Turkey’s foreign policy has all the trimmings of a superpower. That robust posture is based on its military might, which is being deployed arrogantly in regions away from Turkey’s immediate sphere of influence.
On the one hand, Turkey is engaged in a standoff with Greece, Cyprus, Egypt and the United Arab Emirates, while on the other hand, it is challenging China for the mistreatment of its Muslim Uyghur minority.
In the West, only France has been vocal about its concerns over Turkish aggression in the Eastern Mediterranean, while Chancellor Angela Merkel of Germany has been soft-peddling between the two antagonists’ camps.
This reaction has been creating some tensions among the members of the European Union.
In response to Turkey’s increasingly aggressive stance in the Mediterranean, President Emmanuel Macron of France has stated that the time has come to draw a red line in front of Turkey’s unlawful activities in the Eastern Mediterranean, adding that Turkey has adopted a behavior unbecoming a NATO member.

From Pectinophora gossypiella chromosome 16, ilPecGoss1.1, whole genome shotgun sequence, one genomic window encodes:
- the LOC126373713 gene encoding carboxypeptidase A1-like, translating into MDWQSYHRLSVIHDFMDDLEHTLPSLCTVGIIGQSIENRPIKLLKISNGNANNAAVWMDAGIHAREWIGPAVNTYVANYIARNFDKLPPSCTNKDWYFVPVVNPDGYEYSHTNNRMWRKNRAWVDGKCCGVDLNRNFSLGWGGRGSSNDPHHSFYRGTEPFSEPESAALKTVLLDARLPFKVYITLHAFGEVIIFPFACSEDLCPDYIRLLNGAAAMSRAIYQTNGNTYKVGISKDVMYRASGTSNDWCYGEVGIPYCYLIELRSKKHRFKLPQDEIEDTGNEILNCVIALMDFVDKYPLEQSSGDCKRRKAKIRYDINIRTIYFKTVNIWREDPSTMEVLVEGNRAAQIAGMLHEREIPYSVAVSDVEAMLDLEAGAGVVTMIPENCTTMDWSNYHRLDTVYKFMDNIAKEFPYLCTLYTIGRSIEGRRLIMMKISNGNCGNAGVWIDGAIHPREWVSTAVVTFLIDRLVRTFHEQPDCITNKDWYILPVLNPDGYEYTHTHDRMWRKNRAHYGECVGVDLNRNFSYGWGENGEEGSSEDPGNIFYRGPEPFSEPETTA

This comment triggered a furious reaction in Ankara, where Hami Aksoy, the spokesman of the Foreign Ministry, replied: “Those who think they have drawn red lines against the just cause of Turkey in the Eastern Mediterranean will only face the firm stance of our country. If there is a red line in the region, it can only be that of the rights of Turkey and the Turkish Cypriots, which stem from international law. It is time for those who have delusions of grandeur to face reality. The era of defining imperialist conceptions by drawing lines on maps is long gone.”